Ferris State University | College of Pharmacy | Professor of Pharmacy Practice

Ambulatory Care Rotation Syllabus PHPR 602-603
Ferris State University

John Jameson, Pharm.D., BCPS, FASHP
Office Phone: 616-685-6655
Voice Pager: 616-951-1386
Fax: 512-366-9941

Dr. J's Welcome

Welcome to your ambulatory care rotation and the Wege Family Medicine clinic. This rotation is designed to cultivate a passion in pharmacists for improving patient care through correctly identifying medication problems and finding the best solutions. After completing this rotation you should have knowledge of the pharmacotherapy for common medical conditions in Ambulatory Care. But more importantly, you will learn how to apply that knowledge to the benefit of your patients. I will give you freedom to shape the rotation into the learning experience that fits your unique style and needs.

The Role of the Student

On this rotation you will be treated as a practitioner/learner. In a few short months you will be an independent practitioner faced with real patients and real problems. Unfortunately textbook answers only work for textbook patients, therefore, you must develop your ability to assess problems and create solutions. In order to solve problems, you will need to identify and correct your knowledge and skill deficits along the way. Perhaps an example will help:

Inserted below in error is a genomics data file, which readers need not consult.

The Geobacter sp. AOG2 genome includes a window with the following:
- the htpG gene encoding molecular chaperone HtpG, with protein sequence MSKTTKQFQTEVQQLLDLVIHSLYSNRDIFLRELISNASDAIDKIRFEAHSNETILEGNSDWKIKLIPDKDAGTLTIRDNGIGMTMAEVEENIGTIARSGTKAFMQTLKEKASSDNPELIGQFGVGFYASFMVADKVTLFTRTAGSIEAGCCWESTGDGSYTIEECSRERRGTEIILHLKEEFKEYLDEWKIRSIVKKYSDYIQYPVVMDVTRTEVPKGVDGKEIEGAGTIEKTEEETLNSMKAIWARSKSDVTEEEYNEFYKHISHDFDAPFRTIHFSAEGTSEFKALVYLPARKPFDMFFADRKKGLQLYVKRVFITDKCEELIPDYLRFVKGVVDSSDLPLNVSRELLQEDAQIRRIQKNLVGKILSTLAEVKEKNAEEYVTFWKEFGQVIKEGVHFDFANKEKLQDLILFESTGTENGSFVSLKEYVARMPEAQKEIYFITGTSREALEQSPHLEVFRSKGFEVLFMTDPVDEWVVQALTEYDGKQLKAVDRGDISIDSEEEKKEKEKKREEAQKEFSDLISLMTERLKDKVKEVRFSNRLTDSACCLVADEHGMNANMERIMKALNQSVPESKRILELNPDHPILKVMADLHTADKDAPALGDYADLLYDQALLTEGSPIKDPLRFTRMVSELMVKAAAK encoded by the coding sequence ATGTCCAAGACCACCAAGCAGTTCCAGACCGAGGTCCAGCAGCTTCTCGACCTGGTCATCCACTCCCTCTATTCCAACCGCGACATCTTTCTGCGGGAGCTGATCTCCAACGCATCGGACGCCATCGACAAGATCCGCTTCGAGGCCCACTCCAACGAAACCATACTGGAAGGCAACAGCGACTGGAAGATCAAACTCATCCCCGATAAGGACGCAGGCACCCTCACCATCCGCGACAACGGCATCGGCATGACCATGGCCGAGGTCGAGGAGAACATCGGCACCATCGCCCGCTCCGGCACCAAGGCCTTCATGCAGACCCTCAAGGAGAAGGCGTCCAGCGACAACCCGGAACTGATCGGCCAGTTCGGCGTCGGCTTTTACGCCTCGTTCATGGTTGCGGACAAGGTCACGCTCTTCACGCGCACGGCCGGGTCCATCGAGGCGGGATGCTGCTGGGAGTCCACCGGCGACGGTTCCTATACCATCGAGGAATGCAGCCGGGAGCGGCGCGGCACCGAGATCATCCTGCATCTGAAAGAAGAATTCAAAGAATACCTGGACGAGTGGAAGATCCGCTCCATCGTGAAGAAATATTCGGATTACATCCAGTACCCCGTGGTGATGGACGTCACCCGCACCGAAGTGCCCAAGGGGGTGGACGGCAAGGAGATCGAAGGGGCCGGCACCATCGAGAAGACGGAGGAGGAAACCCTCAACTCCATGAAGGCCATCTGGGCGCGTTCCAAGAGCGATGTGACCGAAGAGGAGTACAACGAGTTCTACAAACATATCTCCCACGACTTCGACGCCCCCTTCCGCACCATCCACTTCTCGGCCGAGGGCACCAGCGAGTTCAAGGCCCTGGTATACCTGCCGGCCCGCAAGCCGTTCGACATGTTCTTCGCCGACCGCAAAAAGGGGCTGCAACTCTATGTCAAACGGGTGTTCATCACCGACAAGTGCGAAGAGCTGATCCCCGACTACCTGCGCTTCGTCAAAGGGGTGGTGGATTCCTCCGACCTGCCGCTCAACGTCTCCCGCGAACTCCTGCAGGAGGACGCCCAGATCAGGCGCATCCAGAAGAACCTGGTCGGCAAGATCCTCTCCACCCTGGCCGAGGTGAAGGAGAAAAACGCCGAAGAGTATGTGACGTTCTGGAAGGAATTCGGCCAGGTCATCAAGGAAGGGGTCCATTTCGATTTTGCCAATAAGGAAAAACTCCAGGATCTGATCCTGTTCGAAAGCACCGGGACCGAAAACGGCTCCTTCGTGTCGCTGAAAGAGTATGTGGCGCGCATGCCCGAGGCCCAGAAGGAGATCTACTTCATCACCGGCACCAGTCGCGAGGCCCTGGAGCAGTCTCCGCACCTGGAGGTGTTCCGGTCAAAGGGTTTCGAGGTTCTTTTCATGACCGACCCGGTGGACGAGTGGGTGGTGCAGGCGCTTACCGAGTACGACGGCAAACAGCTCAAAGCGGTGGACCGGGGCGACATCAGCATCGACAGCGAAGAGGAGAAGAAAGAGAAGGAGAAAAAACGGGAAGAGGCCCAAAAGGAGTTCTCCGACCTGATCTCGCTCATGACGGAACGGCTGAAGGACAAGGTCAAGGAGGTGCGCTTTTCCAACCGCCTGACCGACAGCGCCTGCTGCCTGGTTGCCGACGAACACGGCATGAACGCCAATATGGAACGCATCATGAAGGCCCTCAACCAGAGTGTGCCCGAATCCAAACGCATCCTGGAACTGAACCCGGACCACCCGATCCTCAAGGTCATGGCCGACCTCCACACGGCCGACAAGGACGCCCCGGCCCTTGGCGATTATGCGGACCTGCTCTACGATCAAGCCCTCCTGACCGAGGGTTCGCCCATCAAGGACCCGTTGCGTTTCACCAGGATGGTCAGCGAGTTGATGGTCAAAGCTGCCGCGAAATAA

While hanging out in the Family Medicine clinic, you interview a 65 year old lady with uncontrolled hypertension on 3 medications. A textbook approach might be to simply add another drug. But you are a self directed learner so.....

  • You realize you don’t know the common drug and non-drug causes of uncontrolled hypertension. So you look those up and re-evaluate the patient.
  • You realize that asking the patient “Do you take your medications every day” is not an effective skill in assessing compliance (they always say yes). So you find your instructor and drag him with you to demonstrate a better method.
  • You discover the patient has none of the common causes of uncontrolled hypertension AND they take their medications regularly AND their blood pressure is still 180/110. Before running back to your instructor you look up the pharmacology of the current medications and form a hypothesis as to the medication “most likely to succeed”. Then you run to your instructor for back up.